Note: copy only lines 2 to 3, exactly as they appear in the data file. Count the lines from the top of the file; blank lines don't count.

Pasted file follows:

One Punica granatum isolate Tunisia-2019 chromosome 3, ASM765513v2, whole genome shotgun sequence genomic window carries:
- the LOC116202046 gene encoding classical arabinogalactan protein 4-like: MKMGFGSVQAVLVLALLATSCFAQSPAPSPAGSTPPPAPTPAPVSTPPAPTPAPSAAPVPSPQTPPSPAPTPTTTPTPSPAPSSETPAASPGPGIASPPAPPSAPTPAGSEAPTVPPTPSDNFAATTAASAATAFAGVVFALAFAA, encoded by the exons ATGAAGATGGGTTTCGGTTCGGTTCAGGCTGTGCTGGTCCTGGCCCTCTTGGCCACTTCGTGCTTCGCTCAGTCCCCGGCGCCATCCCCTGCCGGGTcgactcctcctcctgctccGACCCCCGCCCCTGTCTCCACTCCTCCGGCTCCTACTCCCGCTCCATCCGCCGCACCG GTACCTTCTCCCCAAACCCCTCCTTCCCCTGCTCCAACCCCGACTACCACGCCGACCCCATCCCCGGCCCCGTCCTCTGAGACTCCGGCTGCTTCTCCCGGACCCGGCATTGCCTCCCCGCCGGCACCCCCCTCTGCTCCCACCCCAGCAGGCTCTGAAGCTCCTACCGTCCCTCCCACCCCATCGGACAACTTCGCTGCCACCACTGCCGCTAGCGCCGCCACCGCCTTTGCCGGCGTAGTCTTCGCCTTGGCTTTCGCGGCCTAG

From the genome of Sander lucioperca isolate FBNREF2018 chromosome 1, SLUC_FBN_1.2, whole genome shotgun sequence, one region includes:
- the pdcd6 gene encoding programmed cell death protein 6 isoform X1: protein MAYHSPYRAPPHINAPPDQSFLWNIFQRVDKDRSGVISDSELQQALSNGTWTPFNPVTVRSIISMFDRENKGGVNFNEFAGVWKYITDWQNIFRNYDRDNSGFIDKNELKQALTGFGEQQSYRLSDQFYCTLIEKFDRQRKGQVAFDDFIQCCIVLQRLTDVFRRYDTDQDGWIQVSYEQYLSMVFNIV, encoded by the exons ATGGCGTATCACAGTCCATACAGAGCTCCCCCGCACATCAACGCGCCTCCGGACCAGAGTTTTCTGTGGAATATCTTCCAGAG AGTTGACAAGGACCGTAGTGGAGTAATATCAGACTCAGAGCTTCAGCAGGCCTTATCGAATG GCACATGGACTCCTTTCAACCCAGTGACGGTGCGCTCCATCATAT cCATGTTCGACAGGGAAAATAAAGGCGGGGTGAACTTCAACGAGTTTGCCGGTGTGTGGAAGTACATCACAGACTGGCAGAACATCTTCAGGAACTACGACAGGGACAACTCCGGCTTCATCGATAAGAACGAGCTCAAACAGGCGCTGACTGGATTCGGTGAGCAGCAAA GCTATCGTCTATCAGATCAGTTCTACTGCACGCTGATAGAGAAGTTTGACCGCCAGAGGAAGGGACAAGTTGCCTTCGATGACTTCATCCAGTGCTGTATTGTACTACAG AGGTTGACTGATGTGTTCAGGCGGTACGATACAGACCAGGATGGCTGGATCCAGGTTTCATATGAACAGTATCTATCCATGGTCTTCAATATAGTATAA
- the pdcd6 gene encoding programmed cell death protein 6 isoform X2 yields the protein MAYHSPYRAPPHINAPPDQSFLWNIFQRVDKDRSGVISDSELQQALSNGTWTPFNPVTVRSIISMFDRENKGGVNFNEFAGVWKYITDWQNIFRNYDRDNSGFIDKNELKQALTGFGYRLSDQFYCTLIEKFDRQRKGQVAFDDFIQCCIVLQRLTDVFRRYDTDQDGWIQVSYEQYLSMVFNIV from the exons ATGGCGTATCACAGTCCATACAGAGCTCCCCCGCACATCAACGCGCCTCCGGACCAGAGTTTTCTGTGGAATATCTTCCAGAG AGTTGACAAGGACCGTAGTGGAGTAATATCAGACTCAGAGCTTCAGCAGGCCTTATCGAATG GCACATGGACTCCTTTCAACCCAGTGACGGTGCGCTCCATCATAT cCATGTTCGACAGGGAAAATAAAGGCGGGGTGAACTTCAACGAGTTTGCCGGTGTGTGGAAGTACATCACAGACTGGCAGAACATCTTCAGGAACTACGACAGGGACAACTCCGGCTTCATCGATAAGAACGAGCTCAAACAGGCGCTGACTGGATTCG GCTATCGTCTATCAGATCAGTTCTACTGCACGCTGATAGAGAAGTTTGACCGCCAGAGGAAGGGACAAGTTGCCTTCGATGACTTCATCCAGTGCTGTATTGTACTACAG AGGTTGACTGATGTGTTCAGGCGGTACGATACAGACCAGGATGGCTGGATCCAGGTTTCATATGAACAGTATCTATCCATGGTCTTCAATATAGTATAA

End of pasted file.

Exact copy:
- the LOC116202046 gene encoding classical arabinogalactan protein 4-like: MKMGFGSVQAVLVLALLATSCFAQSPAPSPAGSTPPPAPTPAPVSTPPAPTPAPSAAPVPSPQTPPSPAPTPTTTPTPSPAPSSETPAASPGPGIASPPAPPSAPTPAGSEAPTVPPTPSDNFAATTAASAATAFAGVVFALAFAA, encoded by the exons ATGAAGATGGGTTTCGGTTCGGTTCAGGCTGTGCTGGTCCTGGCCCTCTTGGCCACTTCGTGCTTCGCTCAGTCCCCGGCGCCATCCCCTGCCGGGTcgactcctcctcctgctccGACCCCCGCCCCTGTCTCCACTCCTCCGGCTCCTACTCCCGCTCCATCCGCCGCACCG GTACCTTCTCCCCAAACCCCTCCTTCCCCTGCTCCAACCCCGACTACCACGCCGACCCCATCCCCGGCCCCGTCCTCTGAGACTCCGGCTGCTTCTCCCGGACCCGGCATTGCCTCCCCGCCGGCACCCCCCTCTGCTCCCACCCCAGCAGGCTCTGAAGCTCCTACCGTCCCTCCCACCCCATCGGACAACTTCGCTGCCACCACTGCCGCTAGCGCCGCCACCGCCTTTGCCGGCGTAGTCTTCGCCTTGGCTTTCGCGGCCTAG

From the genome of Sander lucioperca isolate FBNREF2018 chromosome 1, SLUC_FBN_1.2, whole genome shotgun sequence, one region includes: